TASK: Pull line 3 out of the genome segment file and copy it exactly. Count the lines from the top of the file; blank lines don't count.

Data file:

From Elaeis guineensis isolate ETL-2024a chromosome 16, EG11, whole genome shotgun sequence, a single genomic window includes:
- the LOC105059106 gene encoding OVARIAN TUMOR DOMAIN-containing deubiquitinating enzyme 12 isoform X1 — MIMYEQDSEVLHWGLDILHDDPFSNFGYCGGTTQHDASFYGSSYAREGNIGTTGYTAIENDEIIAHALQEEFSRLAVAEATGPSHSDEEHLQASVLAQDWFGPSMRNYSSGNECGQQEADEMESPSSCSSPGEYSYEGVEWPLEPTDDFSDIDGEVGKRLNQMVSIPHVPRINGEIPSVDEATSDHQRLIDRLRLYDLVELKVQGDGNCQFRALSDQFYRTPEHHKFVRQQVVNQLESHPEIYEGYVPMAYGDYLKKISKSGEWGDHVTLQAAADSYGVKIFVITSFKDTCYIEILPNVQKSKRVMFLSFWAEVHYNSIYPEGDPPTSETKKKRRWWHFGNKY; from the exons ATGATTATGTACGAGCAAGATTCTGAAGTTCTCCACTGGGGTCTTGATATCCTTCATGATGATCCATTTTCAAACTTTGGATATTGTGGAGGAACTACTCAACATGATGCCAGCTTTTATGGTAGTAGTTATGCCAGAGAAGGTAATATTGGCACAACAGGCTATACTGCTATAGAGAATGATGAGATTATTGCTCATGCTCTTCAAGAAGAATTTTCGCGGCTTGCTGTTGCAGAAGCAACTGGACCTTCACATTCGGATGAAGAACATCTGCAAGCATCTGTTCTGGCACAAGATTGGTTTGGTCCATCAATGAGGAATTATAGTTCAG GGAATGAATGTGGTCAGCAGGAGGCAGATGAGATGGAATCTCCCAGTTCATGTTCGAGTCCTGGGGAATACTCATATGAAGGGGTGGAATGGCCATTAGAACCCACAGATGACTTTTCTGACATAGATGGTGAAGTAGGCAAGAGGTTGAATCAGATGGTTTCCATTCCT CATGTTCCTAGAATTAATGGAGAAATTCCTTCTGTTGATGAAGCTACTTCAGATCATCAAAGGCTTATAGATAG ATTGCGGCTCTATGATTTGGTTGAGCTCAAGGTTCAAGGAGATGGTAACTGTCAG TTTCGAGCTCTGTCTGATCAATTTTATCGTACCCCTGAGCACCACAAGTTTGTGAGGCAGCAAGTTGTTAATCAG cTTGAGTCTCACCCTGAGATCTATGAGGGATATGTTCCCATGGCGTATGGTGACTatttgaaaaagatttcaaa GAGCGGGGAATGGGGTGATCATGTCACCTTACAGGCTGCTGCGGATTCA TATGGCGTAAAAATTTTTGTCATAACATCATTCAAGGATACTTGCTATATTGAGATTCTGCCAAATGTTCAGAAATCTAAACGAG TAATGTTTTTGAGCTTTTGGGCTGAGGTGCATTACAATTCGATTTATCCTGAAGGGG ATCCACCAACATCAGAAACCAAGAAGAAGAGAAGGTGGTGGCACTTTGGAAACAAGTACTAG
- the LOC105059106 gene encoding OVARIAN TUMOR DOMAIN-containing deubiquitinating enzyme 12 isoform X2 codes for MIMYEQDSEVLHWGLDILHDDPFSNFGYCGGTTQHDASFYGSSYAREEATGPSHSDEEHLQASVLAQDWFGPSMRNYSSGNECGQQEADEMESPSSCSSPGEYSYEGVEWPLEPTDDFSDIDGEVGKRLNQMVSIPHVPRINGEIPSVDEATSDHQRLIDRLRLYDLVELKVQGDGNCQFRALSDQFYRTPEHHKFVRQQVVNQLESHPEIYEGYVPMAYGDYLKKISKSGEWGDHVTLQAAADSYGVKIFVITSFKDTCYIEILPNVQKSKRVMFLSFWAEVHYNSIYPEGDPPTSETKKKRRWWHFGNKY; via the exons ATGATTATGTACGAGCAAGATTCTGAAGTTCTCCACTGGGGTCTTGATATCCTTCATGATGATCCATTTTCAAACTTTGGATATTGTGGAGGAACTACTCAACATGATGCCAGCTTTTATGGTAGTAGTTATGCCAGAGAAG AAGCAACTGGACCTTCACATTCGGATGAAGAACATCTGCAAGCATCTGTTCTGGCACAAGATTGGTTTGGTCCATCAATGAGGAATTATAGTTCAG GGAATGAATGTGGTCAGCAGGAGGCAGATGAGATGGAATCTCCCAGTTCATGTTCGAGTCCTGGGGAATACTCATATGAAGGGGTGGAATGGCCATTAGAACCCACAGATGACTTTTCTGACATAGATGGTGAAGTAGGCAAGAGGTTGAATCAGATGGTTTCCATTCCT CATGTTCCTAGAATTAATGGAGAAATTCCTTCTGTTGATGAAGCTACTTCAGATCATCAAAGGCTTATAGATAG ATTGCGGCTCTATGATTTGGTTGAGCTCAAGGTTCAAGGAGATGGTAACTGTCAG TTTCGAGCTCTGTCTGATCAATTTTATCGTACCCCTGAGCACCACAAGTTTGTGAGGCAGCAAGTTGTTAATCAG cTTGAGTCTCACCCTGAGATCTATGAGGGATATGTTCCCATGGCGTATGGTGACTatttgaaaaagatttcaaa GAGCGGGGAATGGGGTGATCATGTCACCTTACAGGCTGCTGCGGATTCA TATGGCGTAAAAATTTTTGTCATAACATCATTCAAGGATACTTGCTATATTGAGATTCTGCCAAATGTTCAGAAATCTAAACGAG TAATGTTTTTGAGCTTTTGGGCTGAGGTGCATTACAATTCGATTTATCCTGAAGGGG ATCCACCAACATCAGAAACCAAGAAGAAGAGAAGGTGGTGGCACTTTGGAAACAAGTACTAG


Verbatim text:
- the LOC105059106 gene encoding OVARIAN TUMOR DOMAIN-containing deubiquitinating enzyme 12 isoform X2 codes for MIMYEQDSEVLHWGLDILHDDPFSNFGYCGGTTQHDASFYGSSYAREEATGPSHSDEEHLQASVLAQDWFGPSMRNYSSGNECGQQEADEMESPSSCSSPGEYSYEGVEWPLEPTDDFSDIDGEVGKRLNQMVSIPHVPRINGEIPSVDEATSDHQRLIDRLRLYDLVELKVQGDGNCQFRALSDQFYRTPEHHKFVRQQVVNQLESHPEIYEGYVPMAYGDYLKKISKSGEWGDHVTLQAAADSYGVKIFVITSFKDTCYIEILPNVQKSKRVMFLSFWAEVHYNSIYPEGDPPTSETKKKRRWWHFGNKY; via the exons ATGATTATGTACGAGCAAGATTCTGAAGTTCTCCACTGGGGTCTTGATATCCTTCATGATGATCCATTTTCAAACTTTGGATATTGTGGAGGAACTACTCAACATGATGCCAGCTTTTATGGTAGTAGTTATGCCAGAGAAG AAGCAACTGGACCTTCACATTCGGATGAAGAACATCTGCAAGCATCTGTTCTGGCACAAGATTGGTTTGGTCCATCAATGAGGAATTATAGTTCAG GGAATGAATGTGGTCAGCAGGAGGCAGATGAGATGGAATCTCCCAGTTCATGTTCGAGTCCTGGGGAATACTCATATGAAGGGGTGGAATGGCCATTAGAACCCACAGATGACTTTTCTGACATAGATGGTGAAGTAGGCAAGAGGTTGAATCAGATGGTTTCCATTCCT CATGTTCCTAGAATTAATGGAGAAATTCCTTCTGTTGATGAAGCTACTTCAGATCATCAAAGGCTTATAGATAG ATTGCGGCTCTATGATTTGGTTGAGCTCAAGGTTCAAGGAGATGGTAACTGTCAG TTTCGAGCTCTGTCTGATCAATTTTATCGTACCCCTGAGCACCACAAGTTTGTGAGGCAGCAAGTTGTTAATCAG cTTGAGTCTCACCCTGAGATCTATGAGGGATATGTTCCCATGGCGTATGGTGACTatttgaaaaagatttcaaa GAGCGGGGAATGGGGTGATCATGTCACCTTACAGGCTGCTGCGGATTCA TATGGCGTAAAAATTTTTGTCATAACATCATTCAAGGATACTTGCTATATTGAGATTCTGCCAAATGTTCAGAAATCTAAACGAG TAATGTTTTTGAGCTTTTGGGCTGAGGTGCATTACAATTCGATTTATCCTGAAGGGG ATCCACCAACATCAGAAACCAAGAAGAAGAGAAGGTGGTGGCACTTTGGAAACAAGTACTAG